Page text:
Speaking of the Splenda Brown Sugar Blend, I found a good buy this past weekend on Granny Smith apples. Somewhere (I think on line) I read about paring and slicing the apples, adding the brown sugar and oil or butter and microwaving. I did that for breakfast this morning, and it is wonderful. I have a microwave dish made for making rice, but I have converted that to an all-purpose dish for any food I need to microwave, such as potatoes, onions, anything that will cook in a microwave. I cored the apple with one of those gadgets I found at Wal-Mart, spread the slices over the bottom of the container, sprinkled about 1 tablespoon brown sugar and some oil. You could use whatever you like there. I try to make the container air tight, and then cooked for 5 minutes. The oil blends with the sugar and moisture from the apple, and it is just so tasty!

My husband says I am either thinking about, reading about, writing about, talking about, cooking or eating food. I notice that he doesn't hesitate to share the proceeds.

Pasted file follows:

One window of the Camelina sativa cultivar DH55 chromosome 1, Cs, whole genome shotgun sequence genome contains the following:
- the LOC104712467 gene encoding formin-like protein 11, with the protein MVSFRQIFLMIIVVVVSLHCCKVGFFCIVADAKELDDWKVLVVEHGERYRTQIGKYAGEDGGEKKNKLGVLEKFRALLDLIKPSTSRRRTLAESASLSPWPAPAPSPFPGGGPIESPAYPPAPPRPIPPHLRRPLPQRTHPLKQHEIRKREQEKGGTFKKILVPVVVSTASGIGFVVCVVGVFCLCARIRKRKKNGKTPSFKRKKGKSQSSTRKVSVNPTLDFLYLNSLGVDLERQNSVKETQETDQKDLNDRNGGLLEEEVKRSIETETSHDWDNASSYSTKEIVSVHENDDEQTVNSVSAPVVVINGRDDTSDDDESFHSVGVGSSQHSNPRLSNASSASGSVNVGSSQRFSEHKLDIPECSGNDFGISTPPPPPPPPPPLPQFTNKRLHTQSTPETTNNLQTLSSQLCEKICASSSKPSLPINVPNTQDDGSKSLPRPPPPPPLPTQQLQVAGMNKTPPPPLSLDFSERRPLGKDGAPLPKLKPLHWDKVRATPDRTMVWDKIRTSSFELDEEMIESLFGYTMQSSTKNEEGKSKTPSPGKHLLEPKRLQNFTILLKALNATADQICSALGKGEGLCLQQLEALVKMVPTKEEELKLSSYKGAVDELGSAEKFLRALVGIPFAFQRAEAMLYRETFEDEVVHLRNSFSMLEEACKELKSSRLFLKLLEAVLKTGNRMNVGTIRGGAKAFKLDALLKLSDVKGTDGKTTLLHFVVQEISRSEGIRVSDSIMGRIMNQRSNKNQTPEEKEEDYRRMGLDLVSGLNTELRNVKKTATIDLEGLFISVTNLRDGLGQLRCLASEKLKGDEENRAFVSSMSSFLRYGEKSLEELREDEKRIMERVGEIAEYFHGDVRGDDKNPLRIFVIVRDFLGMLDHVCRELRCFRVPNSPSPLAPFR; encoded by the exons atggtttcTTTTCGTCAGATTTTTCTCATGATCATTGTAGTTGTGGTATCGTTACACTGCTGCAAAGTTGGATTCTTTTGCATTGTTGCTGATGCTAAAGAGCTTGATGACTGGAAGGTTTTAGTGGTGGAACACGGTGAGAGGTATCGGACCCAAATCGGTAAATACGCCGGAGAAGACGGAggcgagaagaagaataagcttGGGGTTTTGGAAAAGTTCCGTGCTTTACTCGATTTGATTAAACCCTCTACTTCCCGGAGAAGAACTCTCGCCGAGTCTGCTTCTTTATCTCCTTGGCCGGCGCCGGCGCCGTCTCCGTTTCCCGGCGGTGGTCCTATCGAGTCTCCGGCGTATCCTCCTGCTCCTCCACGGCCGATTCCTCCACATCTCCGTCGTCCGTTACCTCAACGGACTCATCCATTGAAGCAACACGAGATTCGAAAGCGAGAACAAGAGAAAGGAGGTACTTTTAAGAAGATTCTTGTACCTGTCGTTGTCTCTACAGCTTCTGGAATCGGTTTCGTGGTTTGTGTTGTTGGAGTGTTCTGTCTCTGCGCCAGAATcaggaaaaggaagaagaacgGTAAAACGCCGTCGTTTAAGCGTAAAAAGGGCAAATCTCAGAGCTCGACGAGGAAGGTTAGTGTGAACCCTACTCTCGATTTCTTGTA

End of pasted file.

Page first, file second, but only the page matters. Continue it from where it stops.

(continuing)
On future blogs, I will try to give some of my old recipes I have enjoyed making for years...just good ole fashioned comfort foods. I have always conceded that my siblings are better cooks than I, but that's okay. I have a few favorites.

BTW, we did move the container of Gomphrena to the porch, next to the wall, and covered these past two freezing nights. So far, it looks fine. I know it has to go, but that's hard to let go. At least I have a zillion seeds to get started next spring and some cut stems for the house until spring. The volunteer lavender that I thought was lost, actually survived the drought/heat and bloomed heavily until now. Still several very sweet lavendar blooms today. We had volunteer yellow lantana by the mailbox that survived the summer also, but that seems bitten today. I think it looks hardy enough that with mulching for the winter will come back next spring. We look for it around April. I did get some pansies started in a whiskey-barrel-size container, lots of colors, and they look fine.

Will get back with pictures of my compost bin, etc., and more recipes soon.